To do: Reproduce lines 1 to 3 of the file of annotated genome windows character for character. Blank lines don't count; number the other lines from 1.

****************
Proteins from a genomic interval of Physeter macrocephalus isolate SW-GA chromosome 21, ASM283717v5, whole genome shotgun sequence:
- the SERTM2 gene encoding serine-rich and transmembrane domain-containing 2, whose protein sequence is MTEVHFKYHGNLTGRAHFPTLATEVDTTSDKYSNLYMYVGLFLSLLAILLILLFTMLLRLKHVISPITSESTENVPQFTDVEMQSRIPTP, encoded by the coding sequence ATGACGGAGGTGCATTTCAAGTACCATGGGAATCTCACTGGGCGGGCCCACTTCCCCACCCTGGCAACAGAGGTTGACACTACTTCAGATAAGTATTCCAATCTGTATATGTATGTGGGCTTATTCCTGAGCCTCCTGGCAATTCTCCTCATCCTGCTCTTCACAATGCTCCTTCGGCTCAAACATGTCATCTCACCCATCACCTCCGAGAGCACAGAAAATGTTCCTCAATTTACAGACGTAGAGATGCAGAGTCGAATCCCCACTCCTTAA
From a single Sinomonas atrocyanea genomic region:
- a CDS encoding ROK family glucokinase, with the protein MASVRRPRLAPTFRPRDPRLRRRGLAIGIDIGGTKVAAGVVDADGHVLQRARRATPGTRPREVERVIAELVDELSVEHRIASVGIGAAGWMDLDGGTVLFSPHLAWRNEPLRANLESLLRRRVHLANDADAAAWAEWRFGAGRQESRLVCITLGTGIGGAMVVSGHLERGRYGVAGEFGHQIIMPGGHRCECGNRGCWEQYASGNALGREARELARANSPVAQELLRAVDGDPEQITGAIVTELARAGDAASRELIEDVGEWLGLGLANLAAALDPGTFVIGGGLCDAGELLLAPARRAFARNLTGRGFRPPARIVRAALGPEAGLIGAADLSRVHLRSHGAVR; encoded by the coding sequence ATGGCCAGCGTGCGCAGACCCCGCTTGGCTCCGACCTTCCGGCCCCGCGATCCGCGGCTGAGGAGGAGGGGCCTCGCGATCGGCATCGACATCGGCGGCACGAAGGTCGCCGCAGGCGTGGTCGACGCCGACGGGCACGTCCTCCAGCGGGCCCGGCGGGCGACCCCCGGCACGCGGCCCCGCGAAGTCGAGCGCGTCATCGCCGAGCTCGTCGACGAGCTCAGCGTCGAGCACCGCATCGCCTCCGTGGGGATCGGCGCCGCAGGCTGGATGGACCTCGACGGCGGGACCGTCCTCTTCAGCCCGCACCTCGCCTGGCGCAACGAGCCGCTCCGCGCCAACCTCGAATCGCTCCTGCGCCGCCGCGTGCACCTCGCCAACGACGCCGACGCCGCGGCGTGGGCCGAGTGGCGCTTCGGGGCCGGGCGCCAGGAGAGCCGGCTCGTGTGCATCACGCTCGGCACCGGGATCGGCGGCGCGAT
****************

Proteins from a genomic interval of Physeter macrocephalus isolate SW-GA chromosome 21, ASM283717v5, whole genome shotgun sequence:
- the SERTM2 gene encoding serine-rich and transmembrane domain-containing 2, whose protein sequence is MTEVHFKYHGNLTGRAHFPTLATEVDTTSDKYSNLYMYVGLFLSLLAILLILLFTMLLRLKHVISPITSESTENVPQFTDVEMQSRIPTP, encoded by the coding sequence ATGACGGAGGTGCATTTCAAGTACCATGGGAATCTCACTGGGCGGGCCCACTTCCCCACCCTGGCAACAGAGGTTGACACTACTTCAGATAAGTATTCCAATCTGTATATGTATGTGGGCTTATTCCTGAGCCTCCTGGCAATTCTCCTCATCCTGCTCTTCACAATGCTCCTTCGGCTCAAACATGTCATCTCACCCATCACCTCCGAGAGCACAGAAAATGTTCCTCAATTTACAGACGTAGAGATGCAGAGTCGAATCCCCACTCCTTAA
From a single Sinomonas atrocyanea genomic region: